UK Markets open in 5 hrs 28 mins

These 4 Measures Indicate That LSL Property Services (LON:LSL) Is Using Debt Reasonably Well

Simply Wall St

David Iben put it well when he said, 'Volatility is not a risk we care about. What we care about is avoiding the permanent loss of capital.' It's only natural to consider a company's balance sheet when you examine how risky it is, since debt is often involved when a business collapses. We note that LSL Property Services plc (LON:LSL) does have debt on its balance sheet. But the more important question is: how much risk is that debt creating?

What Risk Does Debt Bring?

Debt is a tool to help businesses grow, but if a business is incapable of paying off its lenders, then it exists at their mercy. In the worst case scenario, a company can go bankrupt if it cannot pay its creditors. However, a more common (but still painful) scenario is that it has to raise new equity capital at a low price, thus permanently diluting shareholders. Having said that, the most common situation is where a company manages its debt reasonably well - and to its own advantage. The first thing to do when considering how much debt a business uses is to look at its cash and debt together.

See our latest analysis for LSL Property Services

What Is LSL Property Services's Net Debt?

As you can see below, at the end of December 2018, LSL Property Services had UK£51.6m of debt, up from UK£41.1m a year ago. Click the image for more detail. However, because it has a cash reserve of UK£2.41m, its net debt is less, at about UK£49.2m.

LSE:LSL Historical Debt, July 31st 2019

A Look At LSL Property Services's Liabilities

Zooming in on the latest balance sheet data, we can see that LSL Property Services had liabilities of UK£83.7m due within 12 months and liabilities of UK£49.3m due beyond that. Offsetting this, it had UK£2.41m in cash and UK£25.1m in receivables that were due within 12 months. So its liabilities outweigh the sum of its cash and (near-term) receivables by UK£105.6m.

While this might seem like a lot, it is not so bad since LSL Property Services has a market capitalization of UK£210.0m, and so it could probably strengthen its balance sheet by raising capital if it needed to. But it's clear that we should definitely closely examine whether it can manage its debt without dilution.

In order to size up a company's debt relative to its earnings, we calculate its net debt divided by its earnings before interest, tax, depreciation, and amortization (EBITDA) and its earnings before interest and tax (EBIT) divided by its interest expense (its interest cover). This way, we consider both the absolute quantum of the debt, as well as the interest rates paid on it.

LSL Property Services's net debt is only 1.2 times its EBITDA. And its EBIT covers its interest expense a whopping 22.1 times over. So you could argue it is no more threatened by its debt than an elephant is by a mouse. But the other side of the story is that LSL Property Services saw its EBIT decline by 3.4% over the last year. If earnings continue to decline at that rate the company may have increasing difficulty managing its debt load. When analysing debt levels, the balance sheet is the obvious place to start. But it is future earnings, more than anything, that will determine LSL Property Services's ability to maintain a healthy balance sheet going forward. So if you want to see what the professionals think, you might find this free report on analyst profit forecasts to be interesting.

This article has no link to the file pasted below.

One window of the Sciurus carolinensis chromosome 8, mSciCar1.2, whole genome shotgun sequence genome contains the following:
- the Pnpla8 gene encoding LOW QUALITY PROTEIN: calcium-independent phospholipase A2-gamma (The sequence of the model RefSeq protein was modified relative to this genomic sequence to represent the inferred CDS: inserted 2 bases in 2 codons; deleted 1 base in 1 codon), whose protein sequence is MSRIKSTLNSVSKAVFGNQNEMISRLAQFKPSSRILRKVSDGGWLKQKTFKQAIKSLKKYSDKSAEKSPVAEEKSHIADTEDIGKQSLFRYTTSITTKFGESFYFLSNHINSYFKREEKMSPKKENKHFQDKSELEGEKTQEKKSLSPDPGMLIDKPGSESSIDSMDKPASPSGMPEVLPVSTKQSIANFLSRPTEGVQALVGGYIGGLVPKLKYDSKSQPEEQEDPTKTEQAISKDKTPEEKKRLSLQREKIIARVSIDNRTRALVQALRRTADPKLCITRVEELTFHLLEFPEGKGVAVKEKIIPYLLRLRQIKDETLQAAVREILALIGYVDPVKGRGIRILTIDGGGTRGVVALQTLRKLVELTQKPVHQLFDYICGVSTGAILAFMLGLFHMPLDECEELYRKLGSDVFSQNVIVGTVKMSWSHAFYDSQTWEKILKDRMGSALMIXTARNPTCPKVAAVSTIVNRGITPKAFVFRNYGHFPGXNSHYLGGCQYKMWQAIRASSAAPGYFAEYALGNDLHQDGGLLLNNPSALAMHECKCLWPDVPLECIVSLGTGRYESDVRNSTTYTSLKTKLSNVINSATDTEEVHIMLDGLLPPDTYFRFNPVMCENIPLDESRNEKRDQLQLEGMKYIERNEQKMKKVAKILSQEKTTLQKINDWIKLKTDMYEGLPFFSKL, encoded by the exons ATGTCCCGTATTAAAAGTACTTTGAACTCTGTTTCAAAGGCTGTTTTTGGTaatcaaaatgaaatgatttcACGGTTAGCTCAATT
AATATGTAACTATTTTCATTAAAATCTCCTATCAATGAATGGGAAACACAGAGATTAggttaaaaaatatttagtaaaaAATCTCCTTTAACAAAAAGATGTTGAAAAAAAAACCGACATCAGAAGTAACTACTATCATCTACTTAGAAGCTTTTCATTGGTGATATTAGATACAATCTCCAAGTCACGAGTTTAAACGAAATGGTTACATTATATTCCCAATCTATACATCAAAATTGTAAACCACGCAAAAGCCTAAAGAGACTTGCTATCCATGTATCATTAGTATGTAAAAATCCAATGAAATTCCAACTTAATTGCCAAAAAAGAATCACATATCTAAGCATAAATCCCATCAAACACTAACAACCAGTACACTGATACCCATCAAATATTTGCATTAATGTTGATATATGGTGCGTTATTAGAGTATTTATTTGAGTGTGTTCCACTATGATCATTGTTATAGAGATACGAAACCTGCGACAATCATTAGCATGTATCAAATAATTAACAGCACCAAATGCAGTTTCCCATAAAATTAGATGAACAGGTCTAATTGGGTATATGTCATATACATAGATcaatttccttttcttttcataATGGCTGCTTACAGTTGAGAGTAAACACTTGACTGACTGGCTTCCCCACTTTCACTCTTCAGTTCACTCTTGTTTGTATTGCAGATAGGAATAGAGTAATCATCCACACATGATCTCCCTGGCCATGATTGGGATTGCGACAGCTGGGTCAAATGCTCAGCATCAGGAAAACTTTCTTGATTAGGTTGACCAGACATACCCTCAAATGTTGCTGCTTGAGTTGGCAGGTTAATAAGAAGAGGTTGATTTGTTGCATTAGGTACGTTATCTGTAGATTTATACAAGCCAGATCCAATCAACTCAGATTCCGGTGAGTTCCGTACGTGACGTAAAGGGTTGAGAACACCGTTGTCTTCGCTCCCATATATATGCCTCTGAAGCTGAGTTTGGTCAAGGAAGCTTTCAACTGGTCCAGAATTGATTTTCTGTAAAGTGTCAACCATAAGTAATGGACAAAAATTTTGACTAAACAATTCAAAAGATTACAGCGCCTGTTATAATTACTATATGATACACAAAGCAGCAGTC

Finally, a company can only pay off debt with cold hard cash, not accounting profits. So we always check how much of that EBIT is translated into free cash flow. During the last three years, LSL Property Services produced sturdy free cash flow equating to 64% of its EBIT, about what we'd expect. This cold hard cash means it can reduce its debt when it wants to.

Our View

When it comes to the balance sheet, the standout positive for LSL Property Services was the fact that it seems able to cover its interest expense with its EBIT confidently. However, our other observations weren't so heartening. For example, its EBIT growth rate makes us a little nervous about its debt. Considering this range of data points, we think LSL Property Services is in a good position to manage its debt levels. But a word of caution: we think debt levels are high enough to justify ongoing monitoring. We'd be motivated to research the stock further if we found out that LSL Property Services insiders have bought shares recently. If you would too, then you're in luck, since today we're sharing our list of reported insider transactions for free.

If, after all that, you're more interested in a fast growing company with a rock-solid balance sheet, then check out our list of net cash growth stocks without delay.

We aim to bring you long-term focused research analysis driven by fundamental data. Note that our analysis may not factor in the latest price-sensitive company announcements or qualitative material.

If you spot an error that warrants correction, please contact the editor at editorial-team@simplywallst.com. This article by Simply Wall St is general in nature. It does not constitute a recommendation to buy or sell any stock, and does not take account of your objectives, or your financial situation. Simply Wall St has no position in the stocks mentioned. Thank you for reading.